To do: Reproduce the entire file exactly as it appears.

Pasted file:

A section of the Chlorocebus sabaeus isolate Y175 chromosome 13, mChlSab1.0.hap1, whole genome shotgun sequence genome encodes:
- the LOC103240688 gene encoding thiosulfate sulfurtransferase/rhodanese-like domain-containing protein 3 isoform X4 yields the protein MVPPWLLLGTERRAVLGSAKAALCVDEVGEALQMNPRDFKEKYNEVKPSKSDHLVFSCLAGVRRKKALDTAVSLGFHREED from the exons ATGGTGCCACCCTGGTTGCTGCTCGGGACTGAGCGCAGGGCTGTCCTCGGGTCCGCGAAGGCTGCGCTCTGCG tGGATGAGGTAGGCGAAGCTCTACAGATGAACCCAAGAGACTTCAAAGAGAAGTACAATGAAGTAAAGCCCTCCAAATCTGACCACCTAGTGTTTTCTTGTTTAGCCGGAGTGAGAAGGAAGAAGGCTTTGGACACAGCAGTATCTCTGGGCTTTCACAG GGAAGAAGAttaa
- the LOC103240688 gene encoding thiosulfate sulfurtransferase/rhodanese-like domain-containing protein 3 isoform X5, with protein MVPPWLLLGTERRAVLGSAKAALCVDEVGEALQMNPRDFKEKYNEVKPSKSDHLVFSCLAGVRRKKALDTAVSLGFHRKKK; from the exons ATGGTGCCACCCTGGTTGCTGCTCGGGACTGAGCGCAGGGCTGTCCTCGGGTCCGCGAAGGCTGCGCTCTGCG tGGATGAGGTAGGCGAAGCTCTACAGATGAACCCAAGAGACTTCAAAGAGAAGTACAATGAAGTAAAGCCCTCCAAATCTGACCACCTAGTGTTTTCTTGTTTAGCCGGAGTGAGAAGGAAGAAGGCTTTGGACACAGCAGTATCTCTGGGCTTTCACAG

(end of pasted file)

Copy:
A section of the Chlorocebus sabaeus isolate Y175 chromosome 13, mChlSab1.0.hap1, whole genome shotgun sequence genome encodes:
- the LOC103240688 gene encoding thiosulfate sulfurtransferase/rhodanese-like domain-containing protein 3 isoform X4 yields the protein MVPPWLLLGTERRAVLGSAKAALCVDEVGEALQMNPRDFKEKYNEVKPSKSDHLVFSCLAGVRRKKALDTAVSLGFHREED from the exons ATGGTGCCACCCTGGTTGCTGCTCGGGACTGAGCGCAGGGCTGTCCTCGGGTCCGCGAAGGCTGCGCTCTGCG tGGATGAGGTAGGCGAAGCTCTACAGATGAACCCAAGAGACTTCAAAGAGAAGTACAATGAAGTAAAGCCCTCCAAATCTGACCACCTAGTGTTTTCTTGTTTAGCCGGAGTGAGAAGGAAGAAGGCTTTGGACACAGCAGTATCTCTGGGCTTTCACAG GGAAGAAGAttaa
- the LOC103240688 gene encoding thiosulfate sulfurtransferase/rhodanese-like domain-containing protein 3 isoform X5, with protein MVPPWLLLGTERRAVLGSAKAALCVDEVGEALQMNPRDFKEKYNEVKPSKSDHLVFSCLAGVRRKKALDTAVSLGFHRKKK; from the exons ATGGTGCCACCCTGGTTGCTGCTCGGGACTGAGCGCAGGGCTGTCCTCGGGTCCGCGAAGGCTGCGCTCTGCG tGGATGAGGTAGGCGAAGCTCTACAGATGAACCCAAGAGACTTCAAAGAGAAGTACAATGAAGTAAAGCCCTCCAAATCTGACCACCTAGTGTTTTCTTGTTTAGCCGGAGTGAGAAGGAAGAAGGCTTTGGACACAGCAGTATCTCTGGGCTTTCACAG